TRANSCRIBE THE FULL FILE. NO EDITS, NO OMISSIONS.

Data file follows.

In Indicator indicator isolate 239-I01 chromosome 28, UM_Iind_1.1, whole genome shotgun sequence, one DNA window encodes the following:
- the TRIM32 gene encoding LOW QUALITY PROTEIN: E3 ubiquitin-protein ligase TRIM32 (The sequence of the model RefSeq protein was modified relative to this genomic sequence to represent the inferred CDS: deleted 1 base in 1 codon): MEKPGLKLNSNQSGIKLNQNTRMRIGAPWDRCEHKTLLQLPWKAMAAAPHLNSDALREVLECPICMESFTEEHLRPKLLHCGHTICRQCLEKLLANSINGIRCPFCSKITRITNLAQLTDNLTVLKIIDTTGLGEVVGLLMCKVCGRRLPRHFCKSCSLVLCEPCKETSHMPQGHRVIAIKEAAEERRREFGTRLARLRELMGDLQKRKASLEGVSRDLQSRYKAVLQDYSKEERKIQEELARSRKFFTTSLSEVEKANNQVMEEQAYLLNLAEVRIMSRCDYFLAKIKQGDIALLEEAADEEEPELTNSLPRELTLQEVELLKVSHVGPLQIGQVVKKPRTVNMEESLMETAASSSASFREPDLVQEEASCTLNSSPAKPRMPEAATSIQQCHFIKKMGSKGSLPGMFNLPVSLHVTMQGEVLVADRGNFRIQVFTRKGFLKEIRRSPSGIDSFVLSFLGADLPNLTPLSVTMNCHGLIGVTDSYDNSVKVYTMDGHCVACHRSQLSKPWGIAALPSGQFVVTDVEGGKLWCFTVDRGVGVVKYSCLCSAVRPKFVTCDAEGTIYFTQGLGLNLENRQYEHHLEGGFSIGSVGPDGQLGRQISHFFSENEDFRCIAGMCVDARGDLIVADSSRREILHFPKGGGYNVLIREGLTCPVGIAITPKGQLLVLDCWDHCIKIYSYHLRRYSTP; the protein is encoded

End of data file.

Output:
In Indicator indicator isolate 239-I01 chromosome 28, UM_Iind_1.1, whole genome shotgun sequence, one DNA window encodes the following:
- the TRIM32 gene encoding LOW QUALITY PROTEIN: E3 ubiquitin-protein ligase TRIM32 (The sequence of the model RefSeq protein was modified relative to this genomic sequence to represent the inferred CDS: deleted 1 base in 1 codon): MEKPGLKLNSNQSGIKLNQNTRMRIGAPWDRCEHKTLLQLPWKAMAAAPHLNSDALREVLECPICMESFTEEHLRPKLLHCGHTICRQCLEKLLANSINGIRCPFCSKITRITNLAQLTDNLTVLKIIDTTGLGEVVGLLMCKVCGRRLPRHFCKSCSLVLCEPCKETSHMPQGHRVIAIKEAAEERRREFGTRLARLRELMGDLQKRKASLEGVSRDLQSRYKAVLQDYSKEERKIQEELARSRKFFTTSLSEVEKANNQVMEEQAYLLNLAEVRIMSRCDYFLAKIKQGDIALLEEAADEEEPELTNSLPRELTLQEVELLKVSHVGPLQIGQVVKKPRTVNMEESLMETAASSSASFREPDLVQEEASCTLNSSPAKPRMPEAATSIQQCHFIKKMGSKGSLPGMFNLPVSLHVTMQGEVLVADRGNFRIQVFTRKGFLKEIRRSPSGIDSFVLSFLGADLPNLTPLSVTMNCHGLIGVTDSYDNSVKVYTMDGHCVACHRSQLSKPWGIAALPSGQFVVTDVEGGKLWCFTVDRGVGVVKYSCLCSAVRPKFVTCDAEGTIYFTQGLGLNLENRQYEHHLEGGFSIGSVGPDGQLGRQISHFFSENEDFRCIAGMCVDARGDLIVADSSRREILHFPKGGGYNVLIREGLTCPVGIAITPKGQLLVLDCWDHCIKIYSYHLRRYSTP; the protein is encoded